March 8 (UPI) -- The majority of Americans believe U.S. Attorney General Jeff B. Sessions lied about his meetings with a Russian ambassador last year and should resign his post, a poll released Wednesday indicates.
According to the Quinnipac University poll, 51 percent of more than 1,300 respondents nationwide said the attorney general, the top federal law enforcement officer in the United States, should quit after revelations he met with Russian Ambassador Sergey I. Kislyak before the election last year.
Of those who said Sessions should resign, 83 percent were Democrats and 11 percent were Republicans. Fifty-eight percent were women.
Earlier this month, Sessions said he never had inappropriate conversations with the diplomat about then-candidate Donald Trump's presidential campaign, for which he was an adviser. Any discussions they had, he said, were strictly limited to his capacity as Alabama senator and member of the Senate Armed Services Committee.
Last week, Sessions removed himself from participating in any current or future federal investigations into allegations that Moscow meddled in the Nov. 8 vote.
Critics like Sen. Al Franken, D-Minn., and House Minority Leader Nancy Pelosi say Sessions lied under oath about the meetings during his January confirmation hearing, when he said he hadn't had contact with any Kremlin representatives. Supporters say Sessions should have clarified the matter in his testimony, but reject the assertion that he lied about it.
"The idea that I was a part of a, quote, 'continuing exchange of information' during the campaign between Trump surrogates and intermediaries of the Russian government is totally false," Sessions said last week.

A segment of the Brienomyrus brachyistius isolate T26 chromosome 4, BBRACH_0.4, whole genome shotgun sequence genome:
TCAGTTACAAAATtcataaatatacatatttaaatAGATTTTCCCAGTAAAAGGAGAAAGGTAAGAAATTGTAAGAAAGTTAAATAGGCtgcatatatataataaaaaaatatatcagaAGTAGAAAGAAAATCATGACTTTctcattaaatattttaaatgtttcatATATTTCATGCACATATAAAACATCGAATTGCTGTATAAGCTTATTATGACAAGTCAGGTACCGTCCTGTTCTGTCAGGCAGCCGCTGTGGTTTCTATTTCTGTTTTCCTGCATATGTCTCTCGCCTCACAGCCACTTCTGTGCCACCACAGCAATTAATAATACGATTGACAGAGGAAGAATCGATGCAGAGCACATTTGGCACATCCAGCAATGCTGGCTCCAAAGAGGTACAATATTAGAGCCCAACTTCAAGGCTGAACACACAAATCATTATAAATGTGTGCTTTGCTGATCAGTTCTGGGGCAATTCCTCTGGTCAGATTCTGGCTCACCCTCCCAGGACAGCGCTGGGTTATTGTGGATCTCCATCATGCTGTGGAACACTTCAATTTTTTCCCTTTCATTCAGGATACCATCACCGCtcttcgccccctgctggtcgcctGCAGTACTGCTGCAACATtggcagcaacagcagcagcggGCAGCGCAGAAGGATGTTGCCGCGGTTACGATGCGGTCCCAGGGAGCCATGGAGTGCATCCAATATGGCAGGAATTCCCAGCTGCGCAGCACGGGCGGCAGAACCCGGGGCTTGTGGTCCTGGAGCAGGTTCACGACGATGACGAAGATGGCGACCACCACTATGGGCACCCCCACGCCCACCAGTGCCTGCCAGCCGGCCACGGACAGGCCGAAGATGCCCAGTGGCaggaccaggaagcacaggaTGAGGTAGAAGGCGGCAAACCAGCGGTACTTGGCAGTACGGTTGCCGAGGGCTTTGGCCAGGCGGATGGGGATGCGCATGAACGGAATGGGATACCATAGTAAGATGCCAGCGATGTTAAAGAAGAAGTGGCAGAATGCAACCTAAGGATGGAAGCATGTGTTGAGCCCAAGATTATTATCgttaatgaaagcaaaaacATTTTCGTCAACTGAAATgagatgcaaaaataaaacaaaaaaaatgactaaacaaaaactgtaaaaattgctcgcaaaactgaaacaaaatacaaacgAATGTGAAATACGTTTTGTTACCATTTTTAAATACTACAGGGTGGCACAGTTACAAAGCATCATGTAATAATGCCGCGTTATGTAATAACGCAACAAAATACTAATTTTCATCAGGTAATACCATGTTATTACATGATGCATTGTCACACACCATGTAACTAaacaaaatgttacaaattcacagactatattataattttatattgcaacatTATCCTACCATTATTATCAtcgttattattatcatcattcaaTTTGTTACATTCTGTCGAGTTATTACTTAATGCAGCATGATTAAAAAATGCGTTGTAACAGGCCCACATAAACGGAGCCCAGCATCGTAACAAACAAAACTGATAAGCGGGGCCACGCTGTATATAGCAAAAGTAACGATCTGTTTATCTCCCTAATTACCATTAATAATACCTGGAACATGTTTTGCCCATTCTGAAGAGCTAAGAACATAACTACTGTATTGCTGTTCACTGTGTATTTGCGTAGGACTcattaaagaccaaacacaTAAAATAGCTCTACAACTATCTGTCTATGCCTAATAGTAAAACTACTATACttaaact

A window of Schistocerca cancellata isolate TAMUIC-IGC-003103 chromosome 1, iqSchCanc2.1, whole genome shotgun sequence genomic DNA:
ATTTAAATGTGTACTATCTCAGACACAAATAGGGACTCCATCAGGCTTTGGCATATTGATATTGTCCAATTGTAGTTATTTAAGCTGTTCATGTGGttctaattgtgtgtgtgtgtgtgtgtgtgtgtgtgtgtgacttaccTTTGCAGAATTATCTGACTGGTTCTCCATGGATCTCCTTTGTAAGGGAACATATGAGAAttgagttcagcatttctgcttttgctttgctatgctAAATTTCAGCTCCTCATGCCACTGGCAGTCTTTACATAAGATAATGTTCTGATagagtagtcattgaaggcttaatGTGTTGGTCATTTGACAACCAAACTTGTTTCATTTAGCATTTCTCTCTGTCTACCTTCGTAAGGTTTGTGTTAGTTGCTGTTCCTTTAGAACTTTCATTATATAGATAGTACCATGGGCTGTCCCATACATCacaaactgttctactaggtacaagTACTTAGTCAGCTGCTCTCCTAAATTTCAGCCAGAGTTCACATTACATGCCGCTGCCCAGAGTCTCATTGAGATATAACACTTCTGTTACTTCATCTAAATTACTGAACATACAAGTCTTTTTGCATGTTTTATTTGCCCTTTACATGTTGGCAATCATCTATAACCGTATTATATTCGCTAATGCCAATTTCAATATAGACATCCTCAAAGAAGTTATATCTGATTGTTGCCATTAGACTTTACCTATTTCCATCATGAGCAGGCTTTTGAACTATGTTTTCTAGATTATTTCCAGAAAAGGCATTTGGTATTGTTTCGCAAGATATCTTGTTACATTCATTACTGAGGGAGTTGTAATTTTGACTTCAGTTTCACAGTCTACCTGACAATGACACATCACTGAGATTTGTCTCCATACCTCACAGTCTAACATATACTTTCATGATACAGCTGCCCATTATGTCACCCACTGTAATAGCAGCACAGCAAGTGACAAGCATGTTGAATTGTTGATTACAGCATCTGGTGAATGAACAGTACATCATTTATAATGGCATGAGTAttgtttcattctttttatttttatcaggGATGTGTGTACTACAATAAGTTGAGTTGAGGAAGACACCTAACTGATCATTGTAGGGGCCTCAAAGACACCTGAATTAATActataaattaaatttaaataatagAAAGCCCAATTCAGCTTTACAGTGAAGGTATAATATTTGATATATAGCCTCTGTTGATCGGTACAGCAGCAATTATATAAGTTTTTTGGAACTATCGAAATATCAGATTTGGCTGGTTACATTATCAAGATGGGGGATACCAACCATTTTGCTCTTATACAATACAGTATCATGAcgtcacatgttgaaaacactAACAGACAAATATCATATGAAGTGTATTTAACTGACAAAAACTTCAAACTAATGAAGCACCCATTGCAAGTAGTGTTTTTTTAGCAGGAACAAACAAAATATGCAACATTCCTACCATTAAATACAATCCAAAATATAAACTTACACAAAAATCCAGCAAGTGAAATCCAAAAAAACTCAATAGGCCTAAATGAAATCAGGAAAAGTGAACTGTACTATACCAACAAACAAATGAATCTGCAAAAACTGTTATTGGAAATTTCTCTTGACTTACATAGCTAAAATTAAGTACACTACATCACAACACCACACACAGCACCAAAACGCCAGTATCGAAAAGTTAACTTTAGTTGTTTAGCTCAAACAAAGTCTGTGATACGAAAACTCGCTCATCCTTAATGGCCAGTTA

In the survey, 54 percent said they believe Sessions lied under oath.
Trump has dismissed the idea that a special independent prosecutor should investigate Sessions, and said he doesn't even think the attorney general needed to recuse himself from Russian investigations.
Democrats and some Republicans have called for a special investigation and Sessions' resignation. A CNN/ORC poll indicated Monday that 65 percent of Americans -- a figure nearly identical to the same question in the Quinnipac survey -- said a special prosecutor should be assigned.
Respondents were also questioned about other aspects involving Sessions and Trump's administration.
Fifty-one percent opposed repealing the Affordable Care Act, but the majority said there are "parts" of the law that should be eliminated. Regarding a repeal, nearly 90 percent said Republicans should wait until they have a replacement healthcare program ready before they scrap the ACA.
Thirty-four percent also said they are "not confident at all" that the GOP's replacement will be as good or better than the ACA. Twenty-three percent said they are "somewhat confident."
The majority, 63 percent, favored a policy that allows undocumented immigrants already in the United States to stay and have access to citizenship. Twenty-three percent said migrants living illegally in the United States should be forced to leave, and 49 percent said Trump is acting too aggressively on the matter.
Forty-one percent of respondents said they are "very concerned" about Trump's relationship with Russia. The second most popular answer, "not at all concerned," was given by 22 percent. Forty-two percent said purported Russian interference in the 2016 presidential election is a "very important" issue, while 23 percent said it is "not important at all."
Most respondents, 62 percent, said Trump's administration should not remove rules and regulations intended to mitigate global warming. Forty-six percent answered that they are "very concerned" about climate change.
The most lopsided response was given regarding Trump's $1 trillion plan to upgrade U.S. roadways and other infrastructure. Ninety percent said they support the plan, compared to 8 percent who oppose it.
Trump tax returns
Sixty-seven percent responded that Trump should release his still-unpublicized tax returns.
Forty-nine percent of respondents said they now feel "less safe" with Trump in the White House, compared to 28 percent who answered "more safe."
The survey has a margin of error of 2.7 percentage points, the pollsters said. The poll was conducted March 2-6.